Some days feel overcast, even when the sun is shining bright. Some days feel lonely, even when you're surrounded by loved ones. Some days, parenting feels like nothing more than a shortcut to winning yet another failing asshat badge. Some days, marriage feels like a Sisyphean toil.
Some days you return home and find soggy mounds of cat puke dotting your kitchen. You find capellini-sized worms eating through the tight, pink-tipped buds studding the rose bush you've spent a solid year tending; you toss the worms to the ground angrily, wondering if your roses will bloom. You cut open a Meyer lemon proudly plucked straight from the tree you've nursed for as long as that rose and find it to be all pith, the very antithesis of a Meyer's goal.
Some days, you ponder family that feel like strangers. You wonder what happened last November and if your country will ever heal. You wonder about the rage you sometimes feel, the rage you know others feel, the anger and mistrust seeping into the white space left gaping and sore by shock and concern. You wonder about good seeds and bad seeds and where and when neutral forebears diverged onto paths lit by light and shrouded by dark. You wonder how much light and how much dark you're comprised of.
Some days you meet an old friend for lunch and shock yourself by sharing things from the depths. You realize that you needed to but that that need is an uncomfortable, suggestive one. You are grateful that even though you rarely see this friend, she was exactly who you needed to share a bowl of fries with.
Some days you curse the invasive clover around whose roots ants seem to like constructing villages, and the bamboo sneaking under the fence separating your yard from your neighbor's. But dealing with them offers an odd sense of peace and accomplishment: from slowly peeling up buckets of juicy white clover stem that seem like an endless highway system coursing between grass and soil, from unearthing and cleaving into so many pieces the deeply entrenched tap root of the bamboo, comes exhaustion and serenity, and I think that order is key.
Some days you hunker down and inward, willing yourself to rest and notice the tiny bits of beauty that really do beckon from more corners than you can count. Some days you put on a dress and new sandals and mod earrings and immerse yourself in a sea of activity and interaction because sometimes, getting out of your own head is the best gift you can give yourself. Some days you challenge yourself to learn or do something new; maybe you make a mistake, maybe you don't. But you are brave and you notice you stand just a bit taller.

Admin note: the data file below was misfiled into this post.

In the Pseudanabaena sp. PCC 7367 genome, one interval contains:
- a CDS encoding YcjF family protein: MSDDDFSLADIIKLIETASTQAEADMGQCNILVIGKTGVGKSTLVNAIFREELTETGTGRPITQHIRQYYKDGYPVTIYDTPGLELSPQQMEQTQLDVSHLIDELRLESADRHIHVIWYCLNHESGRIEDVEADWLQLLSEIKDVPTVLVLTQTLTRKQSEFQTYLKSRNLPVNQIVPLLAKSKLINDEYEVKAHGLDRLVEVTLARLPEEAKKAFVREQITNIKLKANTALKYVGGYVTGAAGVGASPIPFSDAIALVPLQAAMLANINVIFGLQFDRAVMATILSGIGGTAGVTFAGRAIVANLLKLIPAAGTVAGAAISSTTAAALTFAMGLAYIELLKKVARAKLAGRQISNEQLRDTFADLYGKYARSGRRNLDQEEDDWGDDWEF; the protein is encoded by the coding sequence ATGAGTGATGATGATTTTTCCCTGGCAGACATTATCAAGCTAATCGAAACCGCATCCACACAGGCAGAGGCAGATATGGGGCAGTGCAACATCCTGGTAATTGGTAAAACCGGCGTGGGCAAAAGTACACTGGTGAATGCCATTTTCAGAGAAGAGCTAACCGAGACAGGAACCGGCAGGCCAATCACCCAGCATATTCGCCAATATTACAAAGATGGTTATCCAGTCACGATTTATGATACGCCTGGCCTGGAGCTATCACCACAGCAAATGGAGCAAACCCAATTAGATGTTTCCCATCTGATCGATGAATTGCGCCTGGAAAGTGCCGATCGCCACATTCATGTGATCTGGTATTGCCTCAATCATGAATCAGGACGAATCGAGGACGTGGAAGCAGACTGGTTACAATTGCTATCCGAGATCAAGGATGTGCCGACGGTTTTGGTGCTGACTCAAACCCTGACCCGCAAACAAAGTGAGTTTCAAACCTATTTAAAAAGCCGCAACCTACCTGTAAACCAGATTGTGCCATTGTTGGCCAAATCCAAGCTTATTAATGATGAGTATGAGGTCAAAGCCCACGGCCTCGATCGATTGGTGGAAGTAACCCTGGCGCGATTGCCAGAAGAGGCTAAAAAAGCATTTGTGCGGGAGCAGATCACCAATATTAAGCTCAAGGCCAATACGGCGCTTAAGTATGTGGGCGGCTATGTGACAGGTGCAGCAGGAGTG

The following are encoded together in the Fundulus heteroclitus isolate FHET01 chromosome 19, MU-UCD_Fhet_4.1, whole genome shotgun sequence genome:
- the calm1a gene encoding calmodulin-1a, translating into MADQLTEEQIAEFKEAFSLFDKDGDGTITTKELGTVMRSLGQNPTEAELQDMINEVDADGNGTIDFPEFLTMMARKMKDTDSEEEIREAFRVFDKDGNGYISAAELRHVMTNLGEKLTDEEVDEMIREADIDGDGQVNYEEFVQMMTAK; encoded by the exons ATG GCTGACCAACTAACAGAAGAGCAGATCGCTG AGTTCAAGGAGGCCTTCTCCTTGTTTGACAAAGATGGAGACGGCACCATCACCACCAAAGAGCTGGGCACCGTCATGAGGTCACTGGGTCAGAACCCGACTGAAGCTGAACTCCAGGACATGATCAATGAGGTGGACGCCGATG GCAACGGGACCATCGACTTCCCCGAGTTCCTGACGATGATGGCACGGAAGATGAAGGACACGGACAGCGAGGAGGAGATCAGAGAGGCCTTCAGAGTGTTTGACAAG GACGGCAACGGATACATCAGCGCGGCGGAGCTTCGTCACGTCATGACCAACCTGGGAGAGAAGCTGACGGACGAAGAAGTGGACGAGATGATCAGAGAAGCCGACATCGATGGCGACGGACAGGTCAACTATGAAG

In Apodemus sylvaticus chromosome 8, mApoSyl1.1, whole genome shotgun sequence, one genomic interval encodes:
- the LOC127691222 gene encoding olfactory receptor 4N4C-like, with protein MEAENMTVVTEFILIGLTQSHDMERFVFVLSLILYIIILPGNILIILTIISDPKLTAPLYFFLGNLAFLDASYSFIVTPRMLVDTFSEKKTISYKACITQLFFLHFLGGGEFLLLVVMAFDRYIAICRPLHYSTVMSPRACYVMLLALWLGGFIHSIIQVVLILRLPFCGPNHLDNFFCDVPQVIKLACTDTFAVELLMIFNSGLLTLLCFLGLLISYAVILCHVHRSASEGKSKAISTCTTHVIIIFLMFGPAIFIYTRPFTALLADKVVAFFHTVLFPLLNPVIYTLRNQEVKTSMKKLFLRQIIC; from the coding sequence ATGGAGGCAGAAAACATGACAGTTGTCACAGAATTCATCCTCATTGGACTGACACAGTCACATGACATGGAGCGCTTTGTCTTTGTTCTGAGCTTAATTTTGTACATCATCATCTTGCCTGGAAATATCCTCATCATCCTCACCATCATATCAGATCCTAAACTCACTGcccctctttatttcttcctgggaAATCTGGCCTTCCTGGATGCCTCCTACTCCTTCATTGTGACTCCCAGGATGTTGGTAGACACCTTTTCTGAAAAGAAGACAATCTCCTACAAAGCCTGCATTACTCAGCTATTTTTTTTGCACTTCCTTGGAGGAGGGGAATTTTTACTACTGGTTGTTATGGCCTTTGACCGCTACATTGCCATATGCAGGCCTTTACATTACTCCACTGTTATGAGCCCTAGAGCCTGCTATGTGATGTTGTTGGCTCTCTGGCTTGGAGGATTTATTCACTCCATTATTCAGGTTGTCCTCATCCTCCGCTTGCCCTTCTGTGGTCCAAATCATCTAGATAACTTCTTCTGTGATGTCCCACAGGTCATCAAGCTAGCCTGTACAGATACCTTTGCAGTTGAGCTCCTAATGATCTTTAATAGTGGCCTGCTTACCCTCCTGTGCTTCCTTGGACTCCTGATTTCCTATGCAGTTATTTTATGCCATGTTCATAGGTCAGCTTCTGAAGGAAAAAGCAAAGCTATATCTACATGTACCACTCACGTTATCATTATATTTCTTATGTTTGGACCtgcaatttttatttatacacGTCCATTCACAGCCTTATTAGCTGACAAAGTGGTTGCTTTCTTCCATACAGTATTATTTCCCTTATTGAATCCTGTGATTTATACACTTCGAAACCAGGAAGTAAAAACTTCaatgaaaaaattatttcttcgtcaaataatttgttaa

Some days are relentless and hard, and then your child cries and needs you to hold him as his tears wet your shoulders and your arms embrace his gangly body. And you are tired and there is nowhere you'd rather be, even if you feel impotent really, for you can't make him better at chess, you can't make him believe he really isn't "the worst one in the club." You can't, but you can hold him as he calms. And you can dry his eyes and kiss his cheeks and offer to make a sandwich and maybe do something so silly, anything, just to make him smile.
Some days you cook three dinners (for various reasons) and you forget to turn the sprinkler off and move the laundry over and wash the cat's injured foot. You're reading to your child and turn the book over to him even though it's a challenging one because your dinner is finally ready and you're hungry. And he flies with such ease and fluency, and you sit there with your mouth agape, beaming with pride at this child who has worked unceasingly and courageously and has gotten it. And you tell him that, and he believes you, and he blushes with the fire of belief and accomplishment, and you would not trade this for the world.
Some days you remember the night you arrived in New York, with one suitcase and no longer enough money to fairly tip the cab driver. He is kind and waits as you ring the bell of your new home. He is concerned when the people who are supposed to answer don't. He sees your concern. You wonder if he knows of your broken heart. He offers you his phone, and you take it with gratitude even though you cannot pay him enough. He waves his hand, "Don't worry."
Some days you go back to New York, the place you found yourself. Really found yourself. And it is still dirty and magnificent and throbbing with life and air conditioners drip from above and kindness and hardness surround you like a maelstrom but once again you find yourself and you return home grounded.
Some days your spouse rubs your shoulders and then unloads the dishwasher right when you need just those things.
Some days you dream big dreams and feel silly about it. Other days you dream big dreams and know you'll see them come true. Some day.